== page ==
October 24, 2016 | Posted in Chess Lectures | By

Monday, October 24 IM Valeri Lilov Attacking Chess – Open Lines (middlegame)
Some of the greatest players in history proved how important it is to open lines in order to strengthen your attack. Watch IM Lilov’s new lecture to see how Garry Kasparov himself utilizes this concept to punish Vishy Anand in a great style!

Tuesday, October 25 IM Bill Paschall Battles from Baku Part 2 (strategy, tactics)
Kramnik plays a technical and safe type of variation with White, avoiding any sharp complications against a weaker Grandmaster. In the past he had played 10.Nc3 but makes the strange and harmless deviation with 10.c4, which goes unexploited by Vocaturo, who plays rather routinely. Kramnik goes into somewhat interesting complications with the deep and complex move 17.Be7 !? At first Kramnik sacrifices two pieces for rook, and eventually a piece for several pawns to cause serious problems in Black’s coordination. It seems that with perfect play black could hold on, but this would take a superhuman effort and Vocaturo collapses under the strain.

Wednesday, October 26 FM Dennis Monokroussos Giri’s Olympic Adventures with the Najdorf (strategy)
It’s interesting to see when super-grandmasters play their rank-and-file counterparts, as it shows that even “ordinary” grandmasters can be outclassed by the world’s very greatest players. This game is a case in point. Every experienced player knows that the d5 hole is a potential issue for Black in the Najdorf Sicilian, and one would expect an experienced grandmaster like Yehuda Gruenfeld to avoid any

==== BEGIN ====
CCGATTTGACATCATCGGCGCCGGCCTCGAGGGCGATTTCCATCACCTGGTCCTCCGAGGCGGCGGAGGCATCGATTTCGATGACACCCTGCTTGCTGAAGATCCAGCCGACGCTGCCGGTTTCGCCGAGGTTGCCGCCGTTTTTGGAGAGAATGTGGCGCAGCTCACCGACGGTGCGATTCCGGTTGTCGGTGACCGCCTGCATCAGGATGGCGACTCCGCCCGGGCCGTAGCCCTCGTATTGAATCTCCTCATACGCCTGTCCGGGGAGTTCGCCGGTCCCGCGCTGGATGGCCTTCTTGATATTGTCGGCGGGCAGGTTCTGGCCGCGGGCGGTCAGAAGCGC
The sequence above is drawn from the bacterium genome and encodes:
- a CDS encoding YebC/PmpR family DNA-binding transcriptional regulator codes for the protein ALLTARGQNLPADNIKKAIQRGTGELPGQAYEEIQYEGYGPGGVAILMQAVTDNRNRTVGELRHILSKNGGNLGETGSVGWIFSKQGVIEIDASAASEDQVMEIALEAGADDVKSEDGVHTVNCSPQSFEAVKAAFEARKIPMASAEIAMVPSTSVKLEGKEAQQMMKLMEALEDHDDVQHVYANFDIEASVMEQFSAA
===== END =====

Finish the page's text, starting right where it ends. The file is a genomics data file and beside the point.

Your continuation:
serious problems with it. (An aside: this is not the Gruenfeld of “Gruenfeld Defense” fame. That’s named for Ernst Gruenfeld.) That’s what one would expect, but against Giri it happened anyway, with predictable results. As a bonus, there’s a fair amount of general Najdorf theory included as well.

Thursday, October 27 GM Leonid Kritz The Game That Decided the Olympiad Winner (tactics)
A very interesting game in which Wesley So won and brought the US team the first place in the Chess Olympiad. However, at some point Black could not only equalize, but indeed get a decisive advantage and win this game. Very tough fight, typical for the last round.

Friday, October 28 GM Bryan Smith 5.c4 Against the Paulsen (openings, tactics)
The Paulsen/Kan is one of the trickiest variations of the Sicilian. Here we will see a positionally-sound method of establishing a large space advantage, limiting Black’s counterplay, and beginning an attack.